What are emollients?

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How do emollients work?

Emollients are available in different forms like creams, ointments, lotions or gels that will have a different feel on your skin. Many contain lipids, like white soft paraffin, which are ingredients that work as occlusives, meaning they create a barrier to help prevent water from getting out of the skin. Some emollients also contain ingredients like urea that act as humectants, which are able to attract moisture to the skin and keep it there.

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Why are they important?

Emollients play a key role in the day-to-day treatment of dry or itchy skin, and are also effective in treating related conditions like eczema and psoriasis.

You can apply your emollient regularly but it’s also important that you apply it in the right way. Many people find building emollients into their normal daily routine can help keep their skin healthy.

See the 'how to apply emollients' section below for the correct way to apply emollients.

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How emollients help your skin

If your skin is dry, its natural protective barrier is weakened. This allows moisture to get out and irritants to get in, making your skin dry and possibly itchy too.

Emollients help support your skin’s barrier. They can create a protective layer on top of your skin, to help prevent moisture getting out and attract moisture into the top layer of the skin and retain it to rehydrate your skin.


Janet's story

“I sit on the edge of my bed and just slap it on. You get into a routine of doing it every day.”

Janet was diagnosed with eczema recently, after noticing her skin was getting drier as she got older

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Types of emollients

There are lots of types of emollients, and you may use different ones or a combination to respond to all your skin’s needs at different times. Here are some of the most common types:

  • Leave-on emollients are an important part of a dry and itchy skincare routine. They’re classified according to how much oil they contain:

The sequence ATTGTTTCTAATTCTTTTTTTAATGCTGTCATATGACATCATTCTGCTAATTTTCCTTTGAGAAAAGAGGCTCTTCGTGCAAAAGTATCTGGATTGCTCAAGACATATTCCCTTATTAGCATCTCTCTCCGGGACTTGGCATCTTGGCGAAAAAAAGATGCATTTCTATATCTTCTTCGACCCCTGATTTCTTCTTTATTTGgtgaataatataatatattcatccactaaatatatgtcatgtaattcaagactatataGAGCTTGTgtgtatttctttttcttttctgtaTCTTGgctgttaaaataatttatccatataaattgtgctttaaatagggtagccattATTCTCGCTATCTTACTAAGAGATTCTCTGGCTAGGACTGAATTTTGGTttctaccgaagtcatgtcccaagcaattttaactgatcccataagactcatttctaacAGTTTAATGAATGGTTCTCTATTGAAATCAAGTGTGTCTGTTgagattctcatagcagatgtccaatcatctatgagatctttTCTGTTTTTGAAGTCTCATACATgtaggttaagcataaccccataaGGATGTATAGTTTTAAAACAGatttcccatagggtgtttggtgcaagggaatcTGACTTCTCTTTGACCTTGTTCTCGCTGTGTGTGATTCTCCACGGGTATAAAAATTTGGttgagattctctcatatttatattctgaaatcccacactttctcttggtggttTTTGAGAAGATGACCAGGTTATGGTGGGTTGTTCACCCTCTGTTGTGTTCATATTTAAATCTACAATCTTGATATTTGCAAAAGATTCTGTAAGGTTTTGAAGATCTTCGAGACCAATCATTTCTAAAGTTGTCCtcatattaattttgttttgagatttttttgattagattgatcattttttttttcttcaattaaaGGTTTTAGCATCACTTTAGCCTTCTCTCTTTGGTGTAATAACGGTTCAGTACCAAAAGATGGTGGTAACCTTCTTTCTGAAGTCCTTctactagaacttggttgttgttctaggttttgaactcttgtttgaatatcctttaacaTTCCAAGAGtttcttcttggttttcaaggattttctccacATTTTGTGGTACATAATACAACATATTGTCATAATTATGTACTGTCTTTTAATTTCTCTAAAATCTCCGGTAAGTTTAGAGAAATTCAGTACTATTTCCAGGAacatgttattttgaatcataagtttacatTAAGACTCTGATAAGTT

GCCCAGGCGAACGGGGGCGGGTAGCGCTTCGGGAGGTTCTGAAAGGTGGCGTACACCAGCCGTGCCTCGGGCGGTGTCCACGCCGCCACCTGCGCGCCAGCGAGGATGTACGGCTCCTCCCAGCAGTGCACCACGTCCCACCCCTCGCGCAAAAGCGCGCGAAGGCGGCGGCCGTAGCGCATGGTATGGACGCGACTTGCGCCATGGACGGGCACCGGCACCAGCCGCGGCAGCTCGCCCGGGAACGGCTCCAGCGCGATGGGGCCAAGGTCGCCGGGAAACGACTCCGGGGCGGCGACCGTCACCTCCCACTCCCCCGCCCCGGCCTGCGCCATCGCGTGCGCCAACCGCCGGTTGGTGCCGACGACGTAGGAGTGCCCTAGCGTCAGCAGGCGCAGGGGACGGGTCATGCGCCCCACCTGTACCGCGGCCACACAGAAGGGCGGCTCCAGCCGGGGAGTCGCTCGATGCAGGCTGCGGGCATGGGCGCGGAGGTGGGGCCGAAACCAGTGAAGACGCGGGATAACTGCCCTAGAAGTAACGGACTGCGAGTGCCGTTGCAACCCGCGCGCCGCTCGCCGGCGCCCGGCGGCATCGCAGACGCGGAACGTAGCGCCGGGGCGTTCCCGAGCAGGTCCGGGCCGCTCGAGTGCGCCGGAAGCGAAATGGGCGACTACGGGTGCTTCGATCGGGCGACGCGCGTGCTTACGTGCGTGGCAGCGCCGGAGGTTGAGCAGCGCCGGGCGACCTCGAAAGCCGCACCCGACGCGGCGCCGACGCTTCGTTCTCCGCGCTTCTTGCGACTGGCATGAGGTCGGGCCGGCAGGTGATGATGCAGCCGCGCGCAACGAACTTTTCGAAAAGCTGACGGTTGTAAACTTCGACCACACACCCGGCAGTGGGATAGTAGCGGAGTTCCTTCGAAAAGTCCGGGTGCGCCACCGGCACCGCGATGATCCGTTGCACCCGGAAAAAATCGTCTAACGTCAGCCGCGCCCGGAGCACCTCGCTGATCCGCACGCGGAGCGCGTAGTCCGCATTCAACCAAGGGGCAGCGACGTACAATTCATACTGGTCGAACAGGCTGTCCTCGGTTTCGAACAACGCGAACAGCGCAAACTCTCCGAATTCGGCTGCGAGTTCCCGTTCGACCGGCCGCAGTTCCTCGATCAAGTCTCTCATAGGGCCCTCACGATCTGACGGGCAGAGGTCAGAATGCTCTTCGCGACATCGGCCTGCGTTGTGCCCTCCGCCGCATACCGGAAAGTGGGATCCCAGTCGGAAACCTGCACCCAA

• Ointments are the greasiest. They’re often used for very dry skin and at night-time
    • Creams contain a mixture of oil and water. They’re less greasy than ointments and can be easier to spread on the skin
    • Lotions are the least oily and feel the lightest but they might need to be applied more often to keep the skin hydrated
  • Wash-off emollients or soap substitutes: washing and bathing products can sometimes contain things like soap, colourings or fragrances which can irritate your skin and make it worse. Soap substitutes are unperfumed emollients which cleanse the skin effectively but do not lather like soap, therefore they can help prevent loss of moisture and drying of the skin. So if you have dry and itchy skin, it’s a good idea to wash with one of these

See our full E45 range of emollients and get help finding the right products for your skin.

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How to apply emollients

45 seconds on… how to apply emollients

45 seconds on… how to apply emollients

  1. Replace soaps, shower gels and bath oils with wash-off emollient products (e.g. soap substitutes)
  2. Apply your emollient 2–3 times a day*
  3. Smooth the cream on your skin gently in the direction of your hair growth
  4. Make sure you’re using enough emollient. For instance, adults with eczema conditions should use between 500g and 600g every week (about one handful every day), while children should use at least 250g a week (about half an adult handful every day)*
  5. For eczema and psoriasis, it's a good idea to apply emollient regularly all over the body, even when it feels like a flare up is improving

If your symptoms don’t improve or get worse, talk to your healthcare professional. They’ll be able to offer you extra help and support to manage your skin.

*Application regime may vary depending on emollient. Always read the label.